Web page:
We had a governors' meeting last Monday, but on the Thursday before, I had an email from the Head asking me to come in for a meeting the next day. He'd been notified that the school was going to be part of the pilot for the new regime of school inspections. So at the meeting, the governors had to make a final decision about confirming our application for Academy status (the local paper, if you saw it, didn't get it quite right) and were also told about Ofsted coming.
We have made a commitment to becoming an academy and are waiting to hear if the application is successful. What it means is that it will still be a fully state funded school and won't actually change at all, but the governors, under a board of trustees (four governors including the head) will take over running it, rather than Suffolk Local Authority. The work that's been done so far - we're employing financial people, HR people and solicitors - is a revelation of efficiency. The LA has not, over the past few years, been what it used to be and has been frustrating to work with. And you don't know where you are with them, which has always been the case. You are never lied to, I'm not making any accusations, but they don't volunteer any information they don't have to. They have a lot of schools to take into account, but they don't actually say that, they say supportive but non-committal things and later you find out that you've gone away with the wrong impression, or find that all your reasoned arguments, which seemed to have been accepted, were quite pointless because an opposite decision had already been made. It is so hard to work with.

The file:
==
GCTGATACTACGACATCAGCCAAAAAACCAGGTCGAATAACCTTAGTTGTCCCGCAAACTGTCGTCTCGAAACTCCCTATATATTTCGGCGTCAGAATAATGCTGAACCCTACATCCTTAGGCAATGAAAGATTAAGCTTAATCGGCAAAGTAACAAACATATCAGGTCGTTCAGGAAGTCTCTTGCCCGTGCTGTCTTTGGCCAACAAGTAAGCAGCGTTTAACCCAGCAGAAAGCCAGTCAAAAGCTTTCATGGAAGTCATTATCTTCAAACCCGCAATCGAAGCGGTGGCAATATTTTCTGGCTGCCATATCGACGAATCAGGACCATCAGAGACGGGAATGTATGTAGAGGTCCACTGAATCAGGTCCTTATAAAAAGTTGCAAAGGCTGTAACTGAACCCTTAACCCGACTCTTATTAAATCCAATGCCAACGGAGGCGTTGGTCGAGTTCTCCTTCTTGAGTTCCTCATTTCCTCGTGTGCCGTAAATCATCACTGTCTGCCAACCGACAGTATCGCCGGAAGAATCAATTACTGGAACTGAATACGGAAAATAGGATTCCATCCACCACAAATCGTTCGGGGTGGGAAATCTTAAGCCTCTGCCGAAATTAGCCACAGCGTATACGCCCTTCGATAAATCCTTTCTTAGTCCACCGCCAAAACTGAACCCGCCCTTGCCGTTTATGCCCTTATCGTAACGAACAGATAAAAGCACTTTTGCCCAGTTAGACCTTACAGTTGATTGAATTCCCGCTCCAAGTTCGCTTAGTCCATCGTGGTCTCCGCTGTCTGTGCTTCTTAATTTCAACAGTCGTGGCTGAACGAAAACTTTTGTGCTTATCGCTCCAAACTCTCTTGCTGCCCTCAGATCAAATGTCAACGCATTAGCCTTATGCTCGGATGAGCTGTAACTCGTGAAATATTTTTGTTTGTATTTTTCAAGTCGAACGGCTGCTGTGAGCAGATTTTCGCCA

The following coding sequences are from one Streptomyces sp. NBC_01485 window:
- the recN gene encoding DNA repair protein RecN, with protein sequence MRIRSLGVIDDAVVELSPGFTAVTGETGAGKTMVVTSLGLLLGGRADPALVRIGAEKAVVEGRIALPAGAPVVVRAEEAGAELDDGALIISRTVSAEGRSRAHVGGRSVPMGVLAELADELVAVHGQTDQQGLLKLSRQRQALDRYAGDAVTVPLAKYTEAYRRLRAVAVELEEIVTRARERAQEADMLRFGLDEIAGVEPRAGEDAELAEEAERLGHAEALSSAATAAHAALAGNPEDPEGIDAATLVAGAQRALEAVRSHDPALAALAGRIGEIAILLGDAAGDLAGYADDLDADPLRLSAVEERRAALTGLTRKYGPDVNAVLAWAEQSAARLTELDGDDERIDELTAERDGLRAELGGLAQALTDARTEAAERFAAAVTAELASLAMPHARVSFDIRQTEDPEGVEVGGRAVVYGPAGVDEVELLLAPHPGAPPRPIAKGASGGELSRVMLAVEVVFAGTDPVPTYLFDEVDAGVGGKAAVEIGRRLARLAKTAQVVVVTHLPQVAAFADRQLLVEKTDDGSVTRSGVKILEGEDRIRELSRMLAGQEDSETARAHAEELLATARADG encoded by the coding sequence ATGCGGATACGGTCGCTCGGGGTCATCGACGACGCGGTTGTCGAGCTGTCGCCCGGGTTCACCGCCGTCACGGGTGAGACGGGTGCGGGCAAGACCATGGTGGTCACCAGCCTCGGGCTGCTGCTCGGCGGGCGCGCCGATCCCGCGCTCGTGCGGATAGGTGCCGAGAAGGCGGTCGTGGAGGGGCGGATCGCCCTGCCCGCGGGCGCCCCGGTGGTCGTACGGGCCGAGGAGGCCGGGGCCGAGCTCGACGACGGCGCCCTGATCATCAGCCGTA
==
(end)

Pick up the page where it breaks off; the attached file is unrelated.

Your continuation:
There are, however, some really tricky things ahead in the next few years, and I have to accept that this is a commitment I'm not going to relinquish in a hurry. We've got really good governors, but some of them have had other things crop up and don't have a lot of time at present. Sad to say, the wife of one of them has just been diagnosed with ovarian cancer, so I'm particularly appreciative of Rog's cycling efforts this week, as he's raising money in memory of Kaz. It's a beastly illness and not that unusual - I know more women who have or have had it than any other cancer except breast. As you probably know, the worst problem is that it's often picked up relatively late, having few symptoms in the early stages and, even when the woman starts to feel unwell, the GP may well not immediately identify the need for tests; so when it's diagnosed it's already strongly established.
Our inspection is unlikely to be held this week, but could be next, or in the first week after half term. This means that, under the rule of Sod's Law, that it could well be on the day that Dilly will have her baby. Of course, that day and the next I am due to be on hand to look after Squiffany and Pugsley.
For the next few weeks, I really will feel as though I'm sliding down the razor-blade of life. I am getting extremely anxious. I'm very worried about letting the school down - I know a lot, but it all depends on what I'm asked and if they want to tie me in knots, as some inspectors do, I am afraid of letting the side down.
However, tomorrow we're going to London to view a sale at B0nh@ms. So I'll try to put all this out of my mind.